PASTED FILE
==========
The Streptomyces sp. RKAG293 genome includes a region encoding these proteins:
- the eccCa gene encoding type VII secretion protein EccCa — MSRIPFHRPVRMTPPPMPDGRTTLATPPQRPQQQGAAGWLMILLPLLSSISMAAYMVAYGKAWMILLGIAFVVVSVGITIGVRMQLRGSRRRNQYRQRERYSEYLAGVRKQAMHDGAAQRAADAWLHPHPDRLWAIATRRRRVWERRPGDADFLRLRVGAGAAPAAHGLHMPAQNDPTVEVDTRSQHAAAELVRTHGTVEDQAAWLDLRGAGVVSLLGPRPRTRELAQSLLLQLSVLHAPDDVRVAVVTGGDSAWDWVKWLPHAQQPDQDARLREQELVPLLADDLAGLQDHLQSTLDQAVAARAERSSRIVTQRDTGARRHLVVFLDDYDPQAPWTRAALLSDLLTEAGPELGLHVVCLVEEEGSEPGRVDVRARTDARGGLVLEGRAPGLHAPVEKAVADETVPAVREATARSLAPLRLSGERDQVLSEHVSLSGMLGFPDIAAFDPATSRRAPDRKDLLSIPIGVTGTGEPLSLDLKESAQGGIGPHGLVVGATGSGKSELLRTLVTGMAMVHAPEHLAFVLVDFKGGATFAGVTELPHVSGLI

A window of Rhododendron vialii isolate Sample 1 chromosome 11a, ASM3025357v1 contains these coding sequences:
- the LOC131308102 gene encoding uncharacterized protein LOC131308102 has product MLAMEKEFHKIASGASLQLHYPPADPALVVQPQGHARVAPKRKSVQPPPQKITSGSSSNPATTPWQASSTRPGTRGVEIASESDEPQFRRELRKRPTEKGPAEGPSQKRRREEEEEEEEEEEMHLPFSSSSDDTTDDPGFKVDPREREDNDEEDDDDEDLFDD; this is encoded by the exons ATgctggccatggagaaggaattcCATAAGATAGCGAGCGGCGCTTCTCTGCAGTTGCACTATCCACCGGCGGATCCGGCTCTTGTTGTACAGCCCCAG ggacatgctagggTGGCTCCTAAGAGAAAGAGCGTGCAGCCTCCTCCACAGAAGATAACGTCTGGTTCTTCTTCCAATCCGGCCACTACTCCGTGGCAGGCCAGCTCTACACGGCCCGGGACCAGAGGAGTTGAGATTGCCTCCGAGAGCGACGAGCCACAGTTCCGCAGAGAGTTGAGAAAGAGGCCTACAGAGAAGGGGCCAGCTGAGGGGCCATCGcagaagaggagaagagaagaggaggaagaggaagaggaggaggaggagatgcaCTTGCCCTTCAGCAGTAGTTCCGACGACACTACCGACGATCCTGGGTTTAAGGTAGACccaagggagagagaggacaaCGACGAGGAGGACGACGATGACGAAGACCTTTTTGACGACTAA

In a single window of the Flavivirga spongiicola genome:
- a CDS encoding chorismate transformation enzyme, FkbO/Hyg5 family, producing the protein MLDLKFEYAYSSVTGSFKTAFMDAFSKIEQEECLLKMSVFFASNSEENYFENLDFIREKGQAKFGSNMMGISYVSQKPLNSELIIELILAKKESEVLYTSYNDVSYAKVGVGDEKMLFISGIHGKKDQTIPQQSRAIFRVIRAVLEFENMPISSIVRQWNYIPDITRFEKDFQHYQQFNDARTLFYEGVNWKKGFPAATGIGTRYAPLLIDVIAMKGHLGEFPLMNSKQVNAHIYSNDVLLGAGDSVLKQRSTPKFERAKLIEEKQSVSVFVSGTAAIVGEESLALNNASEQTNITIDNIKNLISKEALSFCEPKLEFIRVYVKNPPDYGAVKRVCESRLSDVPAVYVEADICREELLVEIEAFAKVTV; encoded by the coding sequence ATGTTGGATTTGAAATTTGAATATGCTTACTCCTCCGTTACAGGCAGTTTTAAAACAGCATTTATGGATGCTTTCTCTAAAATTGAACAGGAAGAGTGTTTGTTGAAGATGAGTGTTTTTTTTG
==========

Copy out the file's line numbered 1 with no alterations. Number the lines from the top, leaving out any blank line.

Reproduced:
The Streptomyces sp. RKAG293 genome includes a region encoding these proteins: